Bo.Bi's snake-biting man ad is captioned: ``You can also do it with your remote control.'' ITALIAN AUTHORITIES KEEP WATCH OVER BERLUSCONI CAMPAIGN `GO ITALY' PARTY COULD GO ALL THE WAY IN MARCH VOTE

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ROME-Media baron Silvio Berlusconi's official entry into politics has led the government and the public to call for keeping closer tabs on political advertising and the candidates' activities.

Mr. Berlusconi's announcement last month of his candidacy for the March 27 election of the Italian Parliament prompted an immediate firestorm. Government officials are looking into tightening political ad rules, and a consumer group is running anti-Berlusconi advertising.

Popular Italian political leader and ex-Christian Democrat Senator Mario Segni said that even though Mr. Berlusconi resigned as president of his media empire Fininvest to run for office, "the Italian electorate is very aware that Mr. Berlusconi's decision [to enter politics] is driven by his need to protect his own interests rather than those of the general public welfare."

Italy's Parliament, about to recess at presstime, was unlikely to bar Mr. Berlusconi from running while owning media properties. If the issue comes to a head, it will only be in Parliament's next session, well after the election. Should Forza Italia win a majority vote, as predicted by recent polls, not only is such legislation highly unlikely but Mr. Berlusconi could become Italy's next prime minister.

The fear about Mr. Berlusconi's political ads is that endorsements could air as part of evening news broadcasts or programming, as well as the fact that he could saturate his own airwaves with his party's commercials.

The latter has already happened. Mr. Berlusconi has begun airing up to 45 spots on each of his three TV networks per day, ranging from 10-second commercials to two-minute spots.

For a purported $1 million investment, in late January, Mr. Berlusconi's party, Forza Italia ("Go Italy!"), began running spots created in-house, using soccer terminology with patriotic overtones and colors from the Italian flag. Most of the ads feature a banner in Italy's colors and an anthem-type song translating roughly into "We'll build a new Italy."

Other spots show Mr. Berlusconi in his wood-paneled library surrounded by his family explaining that he is running because his country called him.

Mr. Berlusconi's real coup was snatching Robert Lasagna from Saatchi & Saatchi Advertising Milan. Mr. Lasagna, who resigned as chairman of Saatchi Italy and deputy VP Saatchi Europe, said he joined his friend as campaign manager because "You just don't say no to Mr. Berlusconi."

The Berlusconi debate has reached high political circles. Italy's President Oscar Luigi Scalfaro summoned Prime Minister Carlo Azeglio Ciampi and Giuseppe Santaniello, president of the government's media watchdog authority, to remind Mr. Santaniello to monitor the legality of the election campaigns.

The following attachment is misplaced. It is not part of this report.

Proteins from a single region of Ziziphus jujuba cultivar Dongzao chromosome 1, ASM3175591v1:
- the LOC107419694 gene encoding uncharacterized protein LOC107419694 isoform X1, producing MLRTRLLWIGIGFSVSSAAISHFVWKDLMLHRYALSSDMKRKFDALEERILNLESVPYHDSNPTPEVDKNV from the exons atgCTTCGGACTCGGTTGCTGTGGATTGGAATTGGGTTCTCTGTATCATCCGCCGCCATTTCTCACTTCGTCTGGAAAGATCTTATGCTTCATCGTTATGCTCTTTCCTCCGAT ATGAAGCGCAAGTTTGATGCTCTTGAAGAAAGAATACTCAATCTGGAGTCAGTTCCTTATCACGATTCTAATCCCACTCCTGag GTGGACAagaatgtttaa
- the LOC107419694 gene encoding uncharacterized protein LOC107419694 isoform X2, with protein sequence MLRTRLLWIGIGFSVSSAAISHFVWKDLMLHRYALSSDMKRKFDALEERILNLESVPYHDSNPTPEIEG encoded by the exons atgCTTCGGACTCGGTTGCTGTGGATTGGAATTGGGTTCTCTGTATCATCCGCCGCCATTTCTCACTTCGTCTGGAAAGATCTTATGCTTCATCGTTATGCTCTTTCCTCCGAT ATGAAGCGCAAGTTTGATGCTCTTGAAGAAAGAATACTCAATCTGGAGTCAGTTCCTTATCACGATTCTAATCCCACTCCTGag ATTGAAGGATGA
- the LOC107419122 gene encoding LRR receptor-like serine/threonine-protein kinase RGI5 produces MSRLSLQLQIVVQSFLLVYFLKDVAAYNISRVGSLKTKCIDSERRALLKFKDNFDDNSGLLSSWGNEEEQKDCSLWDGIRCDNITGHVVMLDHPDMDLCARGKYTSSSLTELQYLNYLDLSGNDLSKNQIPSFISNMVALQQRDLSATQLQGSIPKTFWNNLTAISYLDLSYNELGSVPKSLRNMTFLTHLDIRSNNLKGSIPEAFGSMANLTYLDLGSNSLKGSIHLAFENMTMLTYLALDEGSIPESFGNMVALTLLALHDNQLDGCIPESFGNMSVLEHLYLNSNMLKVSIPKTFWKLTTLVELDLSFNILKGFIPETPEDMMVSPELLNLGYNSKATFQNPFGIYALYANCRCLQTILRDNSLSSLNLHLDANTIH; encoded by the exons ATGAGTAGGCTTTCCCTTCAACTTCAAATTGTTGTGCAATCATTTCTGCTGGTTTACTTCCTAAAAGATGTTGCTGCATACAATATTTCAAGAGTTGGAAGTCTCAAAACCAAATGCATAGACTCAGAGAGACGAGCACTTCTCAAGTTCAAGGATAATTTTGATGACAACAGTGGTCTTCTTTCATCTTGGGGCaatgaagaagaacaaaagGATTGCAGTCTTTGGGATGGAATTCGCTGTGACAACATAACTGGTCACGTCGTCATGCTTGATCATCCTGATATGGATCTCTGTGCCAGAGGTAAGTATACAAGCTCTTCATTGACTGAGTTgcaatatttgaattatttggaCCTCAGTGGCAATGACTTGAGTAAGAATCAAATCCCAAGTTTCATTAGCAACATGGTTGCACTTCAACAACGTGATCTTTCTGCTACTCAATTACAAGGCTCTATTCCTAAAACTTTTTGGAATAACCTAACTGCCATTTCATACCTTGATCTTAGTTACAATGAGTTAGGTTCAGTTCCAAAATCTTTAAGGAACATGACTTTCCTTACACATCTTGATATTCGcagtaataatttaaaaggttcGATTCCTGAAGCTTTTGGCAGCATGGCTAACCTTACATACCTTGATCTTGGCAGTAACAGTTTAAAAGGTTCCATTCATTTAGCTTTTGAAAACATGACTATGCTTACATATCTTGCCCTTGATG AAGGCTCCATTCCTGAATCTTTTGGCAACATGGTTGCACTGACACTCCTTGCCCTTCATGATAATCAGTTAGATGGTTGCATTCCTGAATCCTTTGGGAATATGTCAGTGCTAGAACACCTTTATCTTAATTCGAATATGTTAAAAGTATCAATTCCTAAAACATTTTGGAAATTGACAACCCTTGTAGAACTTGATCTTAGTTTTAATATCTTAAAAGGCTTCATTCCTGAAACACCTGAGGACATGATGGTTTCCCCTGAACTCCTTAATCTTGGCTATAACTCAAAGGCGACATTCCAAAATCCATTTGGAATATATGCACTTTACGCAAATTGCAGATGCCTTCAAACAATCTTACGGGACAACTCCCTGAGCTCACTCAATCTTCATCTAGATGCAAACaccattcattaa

Rome shop Nautilus, meanwhile, has created an anti-Berlusconi ad campaign for crusading consumer group Bo.Bi, urging viewers to boycott Mr. Berlusconi's three channels. The print campaign shows a man poised to bite a snake, or biscione in Italian, the symbol of the city of Milan. Milan-based Fininvest is often referred to as Il Biscione. The ad says, "You can do it too with your remote control."

The ad broke in weekly magazines the day after Mr. Berlusconi's official candidacy and is still running. Nautilus Creative Director Bruno Balardini said is set to run a TV campaign as well for a newly formed lobby-a committee to reform Italy's media legislation on anti-trust. While the ads will not target Mr. Berlusconi directly, they would promote changing a 1990 media law which allowed Mr. Berlusconi to own three networks and a publishing house.

For its part, Fininvest has acted quickly to head off negative public opinion, by directing its VP Gianni Letta to guarantee that Fininvest journalists can report objectively. He also is charged with assuring political even-handedness in debates and fairness in the availability of airtime for all candidates.

Despite negative publicity, some observers said Mr. Berlusconi's media ownership might benefit him politically. "TV will play a much more important role in the election," said media analyst Francesco Siliato, citing a new electoral system put into place last spring promoting a vote for an individual rather than the party's designated candidate. "Whoever is most visible-in TV and the press-will have the edge."

True to his media-minded style, Mr. Berlusconi announced his candidacy in a videocassette sent to state-run networks RAI and Fininvest. Forza Italia has also enlisted Fininvest image-building experts, on hiatus from his company for four months. Forza Italia candidates are selected after a videotest to determine their communications skills and if they are photogenic. If so, candidates receive a three-day course with lessons on dressing, grooming and they have their color palettes done.

Mr. Berlusconi's party platform advocates a free market and major personal and business tax reductions. Taxes are a primary issue in this political campaign. Soaring Italian tax rates-Europe's highest-coupled with a two-year political corruption scandal which uncovered billions in illegal kickbacks, has left Italians angry.

Mr. Berlusconi had hoped his party would fill the void left by the Christian Democrats and Socialists hardest hit by the kickback scandal. However, that will be hard to do: Earlier this month Mr. Berlusconi's brother Paolo, was arrested for allegedly paying a $1 million kickback, putting Forza Italia itself under a political cloud.

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